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The aim of this anthology is to accumulate, in one convenient volume, "past eminences" and "peaks of achievement" in the field of hypertension. Older, merely allusive, pre-Halesian material is briefly surveyed in the introduction. The next 120 pages deal with methods from Hales to Korotkov and the remainder with clinical and physiological descriptions, ending with Goldblatt's description of experimental renal hypertension in dogs. The selections are well arranged, so that the book is both informative and inclusive. Everyone will not agree with Dr. Ruskin's opinion that hypertension due to buffer nerve section (Koch and Mies, 1929) is transitory, although he says that it is labile.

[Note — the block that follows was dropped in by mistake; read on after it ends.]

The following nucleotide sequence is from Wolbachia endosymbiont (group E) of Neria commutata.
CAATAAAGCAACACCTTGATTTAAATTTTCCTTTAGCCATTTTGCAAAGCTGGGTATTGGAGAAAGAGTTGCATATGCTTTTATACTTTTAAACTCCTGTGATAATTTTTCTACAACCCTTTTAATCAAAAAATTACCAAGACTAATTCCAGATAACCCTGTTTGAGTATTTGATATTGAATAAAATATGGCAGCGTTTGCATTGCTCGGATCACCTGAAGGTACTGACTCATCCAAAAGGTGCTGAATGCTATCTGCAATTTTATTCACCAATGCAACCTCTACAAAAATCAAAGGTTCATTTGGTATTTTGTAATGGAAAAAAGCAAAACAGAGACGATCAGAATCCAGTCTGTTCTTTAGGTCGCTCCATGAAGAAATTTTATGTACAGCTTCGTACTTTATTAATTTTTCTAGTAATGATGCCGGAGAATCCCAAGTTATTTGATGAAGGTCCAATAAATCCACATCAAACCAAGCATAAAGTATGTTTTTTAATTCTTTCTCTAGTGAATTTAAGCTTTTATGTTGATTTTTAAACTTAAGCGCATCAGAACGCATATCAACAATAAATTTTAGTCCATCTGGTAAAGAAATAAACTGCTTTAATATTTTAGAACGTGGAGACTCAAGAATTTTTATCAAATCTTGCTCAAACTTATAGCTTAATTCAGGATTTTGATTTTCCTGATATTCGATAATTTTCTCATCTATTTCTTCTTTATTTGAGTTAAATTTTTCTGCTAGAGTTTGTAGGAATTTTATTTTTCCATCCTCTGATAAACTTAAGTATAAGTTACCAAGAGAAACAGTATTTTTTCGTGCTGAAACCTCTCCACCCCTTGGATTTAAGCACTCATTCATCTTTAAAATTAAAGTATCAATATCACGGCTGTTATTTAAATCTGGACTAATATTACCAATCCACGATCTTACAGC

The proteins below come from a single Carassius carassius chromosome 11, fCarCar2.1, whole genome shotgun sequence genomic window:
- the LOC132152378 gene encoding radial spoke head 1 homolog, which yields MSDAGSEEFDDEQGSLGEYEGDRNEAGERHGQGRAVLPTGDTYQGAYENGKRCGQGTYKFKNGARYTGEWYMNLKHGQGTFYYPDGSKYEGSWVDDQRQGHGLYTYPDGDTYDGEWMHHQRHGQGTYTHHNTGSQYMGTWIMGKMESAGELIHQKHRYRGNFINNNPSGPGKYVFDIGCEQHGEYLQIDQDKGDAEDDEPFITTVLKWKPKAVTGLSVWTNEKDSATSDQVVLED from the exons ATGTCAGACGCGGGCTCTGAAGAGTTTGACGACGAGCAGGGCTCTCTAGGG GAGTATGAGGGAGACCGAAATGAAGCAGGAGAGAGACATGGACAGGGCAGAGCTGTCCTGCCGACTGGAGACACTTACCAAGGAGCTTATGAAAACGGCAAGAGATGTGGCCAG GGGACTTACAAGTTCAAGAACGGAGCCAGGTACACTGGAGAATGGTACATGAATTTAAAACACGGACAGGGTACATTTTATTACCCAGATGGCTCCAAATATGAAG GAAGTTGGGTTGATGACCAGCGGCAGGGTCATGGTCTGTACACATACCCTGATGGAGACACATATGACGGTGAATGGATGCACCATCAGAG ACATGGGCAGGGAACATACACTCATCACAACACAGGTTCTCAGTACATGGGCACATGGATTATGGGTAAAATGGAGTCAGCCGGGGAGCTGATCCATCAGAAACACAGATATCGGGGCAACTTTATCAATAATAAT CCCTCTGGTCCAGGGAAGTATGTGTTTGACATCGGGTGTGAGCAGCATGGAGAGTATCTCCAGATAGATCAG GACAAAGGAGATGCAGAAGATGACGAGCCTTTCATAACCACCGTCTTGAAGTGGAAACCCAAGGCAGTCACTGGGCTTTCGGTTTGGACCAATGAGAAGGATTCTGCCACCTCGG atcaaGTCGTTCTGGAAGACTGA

The failure to include quotations from Janeway's book has the reasonable explanation that that book has no priority, for credit for the material therein goes to Allbutt and, before him, to Mahomed. Nevertheless, Janeway's book had a profound influence on medical thinking in this country
Classics in Arterial Hypertension. JAMA. 1957;164(1):113. doi:10.1001/jama.1957.02980010115031
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